Danijel's Review of Once Upon a Time in Anatolia
Nuri Bilge Ceylan, the best known Turkish director around, came to Cannes last year with Once Upon a Time in Anatolia, his longest running film to date, and took home the Grand Prix. According to the director, the story is based on real events which took place some 25 years ago. The producer, who also plays the part of the vilage mayor, told the story to him, and two of them, togethar with Ceylan's wife wrote the script. It turned into a mentaly exhausting piece of work, in the best way possible, with a tendency to keep that impact for some time after the conclusion.
It's a film of peculiar structure. The title and the location point out to a variation on western genre; on the other hand, the artistic persistence, for the most part, reminded me on Antoninoni striped down of all the glamour.
Turkey this movie gives us somwhere far in the background is one trying to reach a bar set high by few countries which call themselves "The Europe" (don't limit yourself geographically in naming them) to the rest of the continent. In the forefront, there is probably the largest, most literal investigation I ever saw on film. It includes several people who take a suspected killer out to the countryside where he burried the body. It looks like there was some kind of an arrangement in which he promissed them he will point out the exact place, but now he has some problems locating it. After some time, three characters emerge as central to the story: police chief, the doctor and the prosecutor. The killer is almost always somewhere in the frame, looking scared, weary and haunted, maybe even by something more than the crime.
The film shows us procedure breaking down individuals who are doomed to live their lives in - between formalities. When I say doomed, I do realize they have a power of choice. But, as time goes by, it becomes harder to assess when to plug out. A little more down the line, the real question becomes "how" to do that. The point Ceylan is trying to make might be directly connected to the fact that there is no clear division as to when the action takes place. Usually, night shows the people little out of balance. That's not the time to work. Here, night turns into day almost unawares. They just keep on finishing the job without showing any difference. It makes you wonder how do they behave when they come home? Do they even have a place they can call by that name? The very effective sad irony of the picture is that one of them gradually discovers a hearbreaking truth precisely while doing something which made him so depersonalized, using the techniques he acquired on the job.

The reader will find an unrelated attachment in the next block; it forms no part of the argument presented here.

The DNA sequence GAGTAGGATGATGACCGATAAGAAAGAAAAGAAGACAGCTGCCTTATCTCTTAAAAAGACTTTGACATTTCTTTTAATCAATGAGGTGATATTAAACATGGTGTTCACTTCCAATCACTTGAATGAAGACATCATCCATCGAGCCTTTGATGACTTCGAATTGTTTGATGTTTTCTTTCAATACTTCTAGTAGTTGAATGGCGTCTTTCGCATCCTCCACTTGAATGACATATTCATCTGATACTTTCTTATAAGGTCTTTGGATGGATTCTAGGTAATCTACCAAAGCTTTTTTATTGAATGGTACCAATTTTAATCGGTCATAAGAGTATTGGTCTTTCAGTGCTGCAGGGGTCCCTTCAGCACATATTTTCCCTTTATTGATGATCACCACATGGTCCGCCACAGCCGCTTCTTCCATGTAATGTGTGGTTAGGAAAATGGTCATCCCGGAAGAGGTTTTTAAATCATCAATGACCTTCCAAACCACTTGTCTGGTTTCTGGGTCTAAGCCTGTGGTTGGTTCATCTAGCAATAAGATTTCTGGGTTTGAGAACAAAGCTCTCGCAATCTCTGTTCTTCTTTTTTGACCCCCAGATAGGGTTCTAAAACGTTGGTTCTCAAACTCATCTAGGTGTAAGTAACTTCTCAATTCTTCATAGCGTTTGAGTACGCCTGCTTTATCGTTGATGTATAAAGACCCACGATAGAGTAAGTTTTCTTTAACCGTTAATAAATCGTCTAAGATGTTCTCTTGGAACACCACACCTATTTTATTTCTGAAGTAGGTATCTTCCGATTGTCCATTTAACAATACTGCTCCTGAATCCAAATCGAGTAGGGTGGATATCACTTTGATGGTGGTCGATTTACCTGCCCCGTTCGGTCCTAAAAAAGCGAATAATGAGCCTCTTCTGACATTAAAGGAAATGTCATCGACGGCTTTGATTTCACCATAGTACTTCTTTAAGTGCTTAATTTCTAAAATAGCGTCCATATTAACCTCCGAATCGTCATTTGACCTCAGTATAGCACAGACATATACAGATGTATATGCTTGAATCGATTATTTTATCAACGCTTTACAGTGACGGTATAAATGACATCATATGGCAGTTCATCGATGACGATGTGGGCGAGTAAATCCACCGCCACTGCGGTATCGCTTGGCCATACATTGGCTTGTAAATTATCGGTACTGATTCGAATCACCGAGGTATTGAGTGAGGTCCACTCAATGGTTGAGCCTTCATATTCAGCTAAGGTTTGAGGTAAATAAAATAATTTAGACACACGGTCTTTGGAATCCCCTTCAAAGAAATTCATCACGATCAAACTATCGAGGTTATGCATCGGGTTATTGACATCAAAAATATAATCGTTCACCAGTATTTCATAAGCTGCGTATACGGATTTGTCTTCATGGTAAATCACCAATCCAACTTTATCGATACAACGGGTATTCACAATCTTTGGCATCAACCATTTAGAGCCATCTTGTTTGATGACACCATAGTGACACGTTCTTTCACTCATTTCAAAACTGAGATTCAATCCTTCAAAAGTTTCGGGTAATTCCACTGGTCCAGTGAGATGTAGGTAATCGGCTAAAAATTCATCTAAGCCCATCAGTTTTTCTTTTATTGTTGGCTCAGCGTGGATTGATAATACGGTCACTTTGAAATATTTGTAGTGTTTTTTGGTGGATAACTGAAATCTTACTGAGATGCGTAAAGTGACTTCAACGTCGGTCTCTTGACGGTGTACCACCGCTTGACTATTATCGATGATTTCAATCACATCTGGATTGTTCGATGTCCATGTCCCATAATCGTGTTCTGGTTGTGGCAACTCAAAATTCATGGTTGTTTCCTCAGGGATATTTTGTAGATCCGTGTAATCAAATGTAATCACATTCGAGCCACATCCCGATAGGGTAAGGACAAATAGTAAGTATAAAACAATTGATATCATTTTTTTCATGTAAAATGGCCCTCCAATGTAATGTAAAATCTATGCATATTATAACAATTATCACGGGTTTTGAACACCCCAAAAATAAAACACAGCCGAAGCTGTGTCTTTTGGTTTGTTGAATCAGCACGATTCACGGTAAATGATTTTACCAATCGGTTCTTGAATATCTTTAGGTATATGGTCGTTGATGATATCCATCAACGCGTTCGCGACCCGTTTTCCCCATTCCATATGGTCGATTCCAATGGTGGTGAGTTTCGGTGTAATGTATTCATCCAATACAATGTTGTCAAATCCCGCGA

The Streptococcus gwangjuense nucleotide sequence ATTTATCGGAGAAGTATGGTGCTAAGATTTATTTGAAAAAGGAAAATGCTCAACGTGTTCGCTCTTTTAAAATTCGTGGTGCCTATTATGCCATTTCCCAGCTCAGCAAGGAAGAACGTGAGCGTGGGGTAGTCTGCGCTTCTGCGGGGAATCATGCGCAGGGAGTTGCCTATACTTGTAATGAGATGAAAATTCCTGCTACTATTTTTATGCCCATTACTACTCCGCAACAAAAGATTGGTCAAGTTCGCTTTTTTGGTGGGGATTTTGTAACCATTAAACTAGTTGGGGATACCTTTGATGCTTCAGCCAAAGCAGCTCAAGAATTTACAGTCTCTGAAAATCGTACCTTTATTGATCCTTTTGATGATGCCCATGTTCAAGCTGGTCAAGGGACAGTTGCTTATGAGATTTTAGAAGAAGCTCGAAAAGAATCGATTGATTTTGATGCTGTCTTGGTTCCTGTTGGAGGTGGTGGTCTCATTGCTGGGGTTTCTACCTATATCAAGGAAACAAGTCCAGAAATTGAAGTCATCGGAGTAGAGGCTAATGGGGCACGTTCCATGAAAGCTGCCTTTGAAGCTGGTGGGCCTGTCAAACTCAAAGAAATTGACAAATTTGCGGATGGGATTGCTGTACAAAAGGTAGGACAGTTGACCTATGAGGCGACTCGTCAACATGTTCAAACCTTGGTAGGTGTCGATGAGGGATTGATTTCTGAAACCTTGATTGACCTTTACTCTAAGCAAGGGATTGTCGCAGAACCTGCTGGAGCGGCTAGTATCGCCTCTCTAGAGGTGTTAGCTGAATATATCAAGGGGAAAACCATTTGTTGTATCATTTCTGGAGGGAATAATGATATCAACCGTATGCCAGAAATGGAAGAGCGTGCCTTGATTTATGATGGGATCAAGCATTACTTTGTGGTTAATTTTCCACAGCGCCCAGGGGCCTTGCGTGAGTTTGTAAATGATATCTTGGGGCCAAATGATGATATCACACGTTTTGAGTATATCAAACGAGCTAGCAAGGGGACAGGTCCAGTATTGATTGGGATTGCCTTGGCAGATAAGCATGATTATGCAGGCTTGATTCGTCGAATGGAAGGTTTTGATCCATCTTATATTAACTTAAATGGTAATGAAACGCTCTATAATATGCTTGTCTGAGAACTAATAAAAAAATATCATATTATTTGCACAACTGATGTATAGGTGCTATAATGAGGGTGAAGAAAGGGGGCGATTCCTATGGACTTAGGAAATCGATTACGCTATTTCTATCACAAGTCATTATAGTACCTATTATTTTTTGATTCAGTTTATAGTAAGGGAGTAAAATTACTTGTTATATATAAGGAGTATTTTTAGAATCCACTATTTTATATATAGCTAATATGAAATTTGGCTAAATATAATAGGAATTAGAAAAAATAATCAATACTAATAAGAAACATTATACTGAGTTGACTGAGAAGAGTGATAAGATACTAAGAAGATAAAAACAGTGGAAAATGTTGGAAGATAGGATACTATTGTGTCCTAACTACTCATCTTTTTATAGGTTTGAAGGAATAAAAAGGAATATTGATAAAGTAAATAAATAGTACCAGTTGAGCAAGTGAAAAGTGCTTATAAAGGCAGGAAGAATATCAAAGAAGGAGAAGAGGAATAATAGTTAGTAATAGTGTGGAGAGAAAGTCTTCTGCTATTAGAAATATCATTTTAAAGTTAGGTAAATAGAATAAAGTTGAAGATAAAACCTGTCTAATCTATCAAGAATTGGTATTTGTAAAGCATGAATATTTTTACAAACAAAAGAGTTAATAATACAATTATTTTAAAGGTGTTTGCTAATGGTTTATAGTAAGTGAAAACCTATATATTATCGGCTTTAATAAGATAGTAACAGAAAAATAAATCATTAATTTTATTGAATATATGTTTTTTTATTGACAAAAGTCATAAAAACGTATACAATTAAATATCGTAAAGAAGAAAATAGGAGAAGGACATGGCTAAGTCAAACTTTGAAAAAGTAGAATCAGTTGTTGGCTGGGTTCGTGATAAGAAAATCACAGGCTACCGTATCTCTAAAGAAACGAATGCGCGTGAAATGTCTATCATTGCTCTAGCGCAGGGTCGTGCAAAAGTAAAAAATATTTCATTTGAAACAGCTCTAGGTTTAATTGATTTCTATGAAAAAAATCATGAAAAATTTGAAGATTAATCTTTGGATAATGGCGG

Aside from working together on the case, they all have at least one more thing in common: applying logic to what they do. The nature of their work requires them having to have solution for every situation they encounter. If a crime is commited, there has to be a criminal; if someone is accused there has to be an answer wheather he is guilty or not; if someone dies, that happened because of one specific reason. Ceylan, with all of the cautiosness in the world, allows us to gasp the reprecussions of noumerous occasions they had to give those kinds of explanations whether they liked it or not.
I'm still not sure about the last half hour. The movie works on our need to discover. It is structured that way. My interpretation from above may differ completely from what the next guy has to say. That's why the director's need to close the circle, while certanly well grounded in the first two hours, ends the picture on a more final note than I expected. His desire to make the film as bulletproof as possible narrowed the entrence for the imagination of the audience. Then again, he is the only one who had the chance to make his take on the story come alive. It's hard to blame him too much for doing so.